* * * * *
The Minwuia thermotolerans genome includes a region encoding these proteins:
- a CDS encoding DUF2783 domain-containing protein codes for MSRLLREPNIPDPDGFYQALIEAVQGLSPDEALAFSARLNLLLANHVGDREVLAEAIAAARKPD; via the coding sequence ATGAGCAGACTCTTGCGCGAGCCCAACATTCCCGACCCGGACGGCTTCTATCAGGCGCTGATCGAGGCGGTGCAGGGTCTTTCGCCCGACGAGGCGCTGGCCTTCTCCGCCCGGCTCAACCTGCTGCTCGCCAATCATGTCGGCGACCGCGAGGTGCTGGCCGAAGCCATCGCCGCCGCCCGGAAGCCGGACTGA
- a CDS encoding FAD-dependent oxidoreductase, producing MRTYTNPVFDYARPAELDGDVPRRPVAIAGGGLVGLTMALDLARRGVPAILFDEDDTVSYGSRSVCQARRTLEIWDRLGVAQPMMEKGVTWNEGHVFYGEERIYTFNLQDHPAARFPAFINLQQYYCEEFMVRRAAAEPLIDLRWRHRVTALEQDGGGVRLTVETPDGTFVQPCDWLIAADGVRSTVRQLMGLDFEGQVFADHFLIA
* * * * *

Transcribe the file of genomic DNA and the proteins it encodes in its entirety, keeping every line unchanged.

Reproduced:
The Minwuia thermotolerans genome includes a region encoding these proteins:
- a CDS encoding DUF2783 domain-containing protein codes for MSRLLREPNIPDPDGFYQALIEAVQGLSPDEALAFSARLNLLLANHVGDREVLAEAIAAARKPD; via the coding sequence ATGAGCAGACTCTTGCGCGAGCCCAACATTCCCGACCCGGACGGCTTCTATCAGGCGCTGATCGAGGCGGTGCAGGGTCTTTCGCCCGACGAGGCGCTGGCCTTCTCCGCCCGGCTCAACCTGCTGCTCGCCAATCATGTCGGCGACCGCGAGGTGCTGGCCGAAGCCATCGCCGCCGCCCGGAAGCCGGACTGA
- a CDS encoding FAD-dependent oxidoreductase, producing MRTYTNPVFDYARPAELDGDVPRRPVAIAGGGLVGLTMALDLARRGVPAILFDEDDTVSYGSRSVCQARRTLEIWDRLGVAQPMMEKGVTWNEGHVFYGEERIYTFNLQDHPAARFPAFINLQQYYCEEFMVRRAAAEPLIDLRWRHRVTALEQDGGGVRLTVETPDGTFVQPCDWLIAADGVRSTVRQLMGLDFEGQVFADHFLIA